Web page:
Google and HTTPS – What you need to know now

Sep 8, 2017 | Google, SEO

Google To Show Warning on Web Forms Without HTTPS

On August 17,2017, Google caused a lot of excitement with a warning mail sent via the GSC (Google Search Console). What you need to know now, if you have received this mail.

Background and facts

For several years now, Google has been pushing the use of HTTPS on the World Wide Web. The reason for this: Google wants to make the web safer. The importance of the widespread use of HTTPS by Google was demonstrated in August 2014. At the time, Google announced that HTTPS is a ranking factor. In December 2015, the Google Webmaster’s central blog announced that the HTTPS variant of a website was preferred as the default indexing method.

The change in Chrome announced by e-mail is thus just another step on Google’s way to the completely encrypted WWW.

What to do now

The most important thing now is to keep calm. The announced changes will not take effect until October. However, it is still advantageous to make the switch to HTTPS right now. It may take some time before a website’s conversion from HTTP to HTTPS has reached Google’s index. And since there are currently many websites in the annual traffic summer hole, now is the best time for such “conversions”.

If website operators waive the conversion, Google’s browser Chrome will display the note shown in Figure 2 from October onwards, if data can be entered on a subpage using a form or if an unencrypted website is called up in incognito mode.


The warning message in Google Chrome


This is already the case today, for example on login pages. Chrome has been showing the emergency-secure warning there for some time now.

How do I change my website to HTTPS?

The first step is to purchase an SSL certificate for your website. There are different types of certificates, the CA Security Council gives a clear overview in this info graphic. A “Basic” certificate is sufficient to avoid the warning in chrome. With this type of certificate, only the ownership of the domain is confirmed, in addition to the encryption of the data. This certificate is also called DV (Domain Validation) certificate. You can obtain a DV certificate free of charge at There you will also find detailed instructions for implementation. For example, if you are using WordPress, you can use the Really Simple SSL plugin recommended by many SEOs to install the certificate.

After you have installed the certificate on your server, you should test whether all URLs of your site are available in the HTTPS version. If this is the case, the next step is to forward the HTTP URLs to HTTPS. This redirection ensures that users and search engines can only access the HTTPS version of your website and sends a clear signal to Google that your content can only be accessed under HTTPS. All you have to do is add a small addition to the. htaccess file on your web server:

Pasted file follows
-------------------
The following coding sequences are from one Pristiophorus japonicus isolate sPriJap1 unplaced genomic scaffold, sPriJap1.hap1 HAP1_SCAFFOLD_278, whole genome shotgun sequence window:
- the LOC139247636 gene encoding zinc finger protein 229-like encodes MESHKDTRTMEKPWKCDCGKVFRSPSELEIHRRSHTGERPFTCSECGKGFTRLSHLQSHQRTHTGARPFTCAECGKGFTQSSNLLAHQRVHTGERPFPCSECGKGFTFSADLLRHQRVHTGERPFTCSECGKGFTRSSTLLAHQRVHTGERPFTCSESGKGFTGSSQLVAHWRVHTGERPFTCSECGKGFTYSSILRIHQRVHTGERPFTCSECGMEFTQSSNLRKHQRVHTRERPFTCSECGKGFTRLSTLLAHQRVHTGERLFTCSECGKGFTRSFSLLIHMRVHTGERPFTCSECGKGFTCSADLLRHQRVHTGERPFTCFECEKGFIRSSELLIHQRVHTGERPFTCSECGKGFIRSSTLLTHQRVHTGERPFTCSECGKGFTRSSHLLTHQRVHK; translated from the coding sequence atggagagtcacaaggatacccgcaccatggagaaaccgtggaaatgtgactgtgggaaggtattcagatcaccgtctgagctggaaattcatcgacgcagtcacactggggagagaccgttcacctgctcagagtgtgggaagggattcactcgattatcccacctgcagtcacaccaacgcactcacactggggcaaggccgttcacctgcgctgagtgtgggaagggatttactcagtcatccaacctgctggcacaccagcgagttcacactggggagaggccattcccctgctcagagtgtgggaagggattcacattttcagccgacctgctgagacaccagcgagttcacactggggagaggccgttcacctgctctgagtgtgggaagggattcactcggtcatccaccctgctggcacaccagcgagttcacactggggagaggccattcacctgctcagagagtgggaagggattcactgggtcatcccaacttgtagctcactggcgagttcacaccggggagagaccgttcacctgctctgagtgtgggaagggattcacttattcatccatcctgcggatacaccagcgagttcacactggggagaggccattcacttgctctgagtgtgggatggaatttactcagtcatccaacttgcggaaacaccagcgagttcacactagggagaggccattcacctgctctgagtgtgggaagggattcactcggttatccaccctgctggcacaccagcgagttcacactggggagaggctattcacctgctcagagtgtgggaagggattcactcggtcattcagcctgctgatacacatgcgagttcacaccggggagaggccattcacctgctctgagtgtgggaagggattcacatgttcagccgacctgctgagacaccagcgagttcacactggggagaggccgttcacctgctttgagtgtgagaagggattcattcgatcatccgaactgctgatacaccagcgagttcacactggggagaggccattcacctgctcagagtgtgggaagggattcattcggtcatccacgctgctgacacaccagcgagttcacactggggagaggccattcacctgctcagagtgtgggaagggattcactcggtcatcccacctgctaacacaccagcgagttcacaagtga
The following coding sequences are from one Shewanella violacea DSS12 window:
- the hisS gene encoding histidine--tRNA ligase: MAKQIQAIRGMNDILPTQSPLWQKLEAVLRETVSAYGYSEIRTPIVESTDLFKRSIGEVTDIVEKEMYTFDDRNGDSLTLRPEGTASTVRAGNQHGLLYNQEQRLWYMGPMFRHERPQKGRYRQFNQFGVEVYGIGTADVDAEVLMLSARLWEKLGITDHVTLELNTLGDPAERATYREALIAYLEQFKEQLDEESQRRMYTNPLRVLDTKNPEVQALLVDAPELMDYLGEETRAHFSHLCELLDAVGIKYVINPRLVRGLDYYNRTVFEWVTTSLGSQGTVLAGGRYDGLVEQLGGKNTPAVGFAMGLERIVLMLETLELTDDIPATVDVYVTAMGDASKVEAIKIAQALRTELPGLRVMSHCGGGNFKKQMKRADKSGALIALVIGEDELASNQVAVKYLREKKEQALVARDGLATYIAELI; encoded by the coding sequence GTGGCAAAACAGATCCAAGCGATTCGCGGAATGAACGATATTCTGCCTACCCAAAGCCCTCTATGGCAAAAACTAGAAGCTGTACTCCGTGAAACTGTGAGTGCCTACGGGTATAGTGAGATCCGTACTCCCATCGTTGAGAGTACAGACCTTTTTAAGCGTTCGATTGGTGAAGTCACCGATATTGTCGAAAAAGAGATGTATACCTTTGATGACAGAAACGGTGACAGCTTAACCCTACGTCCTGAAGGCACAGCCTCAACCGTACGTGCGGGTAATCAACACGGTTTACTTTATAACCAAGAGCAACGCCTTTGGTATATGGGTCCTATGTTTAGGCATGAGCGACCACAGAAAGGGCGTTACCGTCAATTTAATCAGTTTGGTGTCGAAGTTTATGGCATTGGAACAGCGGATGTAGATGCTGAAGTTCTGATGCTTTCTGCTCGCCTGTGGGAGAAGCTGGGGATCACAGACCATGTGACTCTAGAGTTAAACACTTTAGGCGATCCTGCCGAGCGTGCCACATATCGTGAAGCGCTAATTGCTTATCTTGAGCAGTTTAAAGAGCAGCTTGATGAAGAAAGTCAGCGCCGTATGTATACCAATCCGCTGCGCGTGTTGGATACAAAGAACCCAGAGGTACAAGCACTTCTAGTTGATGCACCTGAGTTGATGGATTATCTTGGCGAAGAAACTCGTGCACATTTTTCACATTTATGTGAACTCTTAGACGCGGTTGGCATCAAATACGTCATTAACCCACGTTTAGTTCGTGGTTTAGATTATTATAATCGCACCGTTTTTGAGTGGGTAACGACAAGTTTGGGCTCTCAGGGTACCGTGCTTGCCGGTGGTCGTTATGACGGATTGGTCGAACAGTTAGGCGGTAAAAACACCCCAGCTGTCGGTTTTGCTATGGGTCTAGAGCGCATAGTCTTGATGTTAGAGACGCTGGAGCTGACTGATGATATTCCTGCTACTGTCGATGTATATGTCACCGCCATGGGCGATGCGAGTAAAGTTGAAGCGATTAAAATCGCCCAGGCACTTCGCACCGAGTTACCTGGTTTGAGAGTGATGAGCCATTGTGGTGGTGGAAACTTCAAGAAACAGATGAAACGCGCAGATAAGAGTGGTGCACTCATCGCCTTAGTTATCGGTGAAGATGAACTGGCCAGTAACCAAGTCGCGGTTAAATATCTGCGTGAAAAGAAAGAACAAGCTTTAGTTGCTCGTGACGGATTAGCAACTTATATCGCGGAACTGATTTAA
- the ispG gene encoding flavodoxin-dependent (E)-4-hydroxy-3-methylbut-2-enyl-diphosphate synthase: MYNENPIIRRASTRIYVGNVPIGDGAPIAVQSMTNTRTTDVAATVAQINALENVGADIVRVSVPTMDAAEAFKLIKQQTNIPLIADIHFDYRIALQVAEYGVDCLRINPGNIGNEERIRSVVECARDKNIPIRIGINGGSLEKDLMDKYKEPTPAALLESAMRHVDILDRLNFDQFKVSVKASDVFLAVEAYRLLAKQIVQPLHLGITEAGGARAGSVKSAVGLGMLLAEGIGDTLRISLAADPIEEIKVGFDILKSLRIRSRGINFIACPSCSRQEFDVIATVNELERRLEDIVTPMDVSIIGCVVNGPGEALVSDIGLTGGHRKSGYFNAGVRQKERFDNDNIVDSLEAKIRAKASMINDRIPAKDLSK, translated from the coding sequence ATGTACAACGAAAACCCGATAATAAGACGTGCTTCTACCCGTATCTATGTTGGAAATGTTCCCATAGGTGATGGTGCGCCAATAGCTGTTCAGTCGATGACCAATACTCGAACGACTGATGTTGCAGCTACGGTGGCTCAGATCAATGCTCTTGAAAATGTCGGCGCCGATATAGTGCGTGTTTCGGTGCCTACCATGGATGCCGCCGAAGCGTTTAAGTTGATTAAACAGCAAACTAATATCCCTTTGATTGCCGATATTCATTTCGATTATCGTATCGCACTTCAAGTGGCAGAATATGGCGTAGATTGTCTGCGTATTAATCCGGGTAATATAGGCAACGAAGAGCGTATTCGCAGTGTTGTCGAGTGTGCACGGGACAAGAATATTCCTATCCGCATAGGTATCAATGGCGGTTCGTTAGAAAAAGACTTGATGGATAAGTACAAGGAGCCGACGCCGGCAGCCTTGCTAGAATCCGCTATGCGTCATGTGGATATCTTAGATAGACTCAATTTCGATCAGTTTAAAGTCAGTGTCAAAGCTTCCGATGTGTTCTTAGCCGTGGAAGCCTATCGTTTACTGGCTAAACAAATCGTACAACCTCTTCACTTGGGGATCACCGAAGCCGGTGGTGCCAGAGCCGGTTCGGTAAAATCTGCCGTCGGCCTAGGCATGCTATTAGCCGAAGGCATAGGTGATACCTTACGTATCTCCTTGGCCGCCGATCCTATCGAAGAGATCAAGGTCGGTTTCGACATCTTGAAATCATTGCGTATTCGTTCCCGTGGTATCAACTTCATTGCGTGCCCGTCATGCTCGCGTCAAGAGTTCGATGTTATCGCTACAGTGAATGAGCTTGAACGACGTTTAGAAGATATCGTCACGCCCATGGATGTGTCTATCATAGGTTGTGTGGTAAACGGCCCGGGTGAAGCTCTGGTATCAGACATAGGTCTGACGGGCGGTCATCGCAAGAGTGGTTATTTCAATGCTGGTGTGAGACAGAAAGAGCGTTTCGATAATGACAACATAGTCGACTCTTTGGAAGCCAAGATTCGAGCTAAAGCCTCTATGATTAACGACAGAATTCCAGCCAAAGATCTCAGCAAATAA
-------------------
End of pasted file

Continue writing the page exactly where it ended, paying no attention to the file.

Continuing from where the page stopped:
RewriteEngine On
RewriteCond %{HTTPS} off
RewriteRule (.*) https://%{HTTP_HOST}%{REQUEST_URI} [R=301, L]


The best thing to do is to list all HTTP URLs of your website before the conversion, so that you can check whether all URLs are forwarding correctly after the conversion.

Next, you should check the internal links on your website. If you use relative links, there should be no problems. However, if you use absolute links, you must now switch each internal link to HTTPS to avoid internal redirects. Also pay attention to links that are not directly visible on the pages, such as Canonical Tags. If the Canonical tags of your HTTPS URL still refer to the HTTP variant, Google may not index the new URLs. If your CMS does not automatically update the Sitemap. xml, you should make sure that the HTTP URLs are also replaced by the HTTPS variant.

Don’t forget to switch external links to your website, for example in Facebook or Google AdWords, to the new URLs. Links from other websites to your website cannot be changed by you, but it is worthwhile to ask the operators of the links for an adjustment of the links.

Because Google’s encrypted and unencrypted versions of a website are two different websites, you also need to create and verify the HTTPS variant of your website in Google Search Console. Add your new sitemap to the GSC on this occasion. Important: It may be tempting to request a change of address in the Google Search Console to switch from HTTP to HTTPS – but this function is not intended for this purpose, so it’s better not to use it.

In addition to the GSC conversion, you should also check whether your Google Analytics implementation is working properly on the HTTPS version of your website.


HTTPS is becoming more and more important for website operators through Google’s SSL promotion. The recent announcement about the Google Search Console is ultimately just another step in a development that Google began several years ago. In order to remain competitive and search engine compliant, website operators should switch to HTTPS by now at the latest. However, as there is a lot of technical information to consider, the conversion should be well prepared and checked to avoid any damage to rankings or accessibility.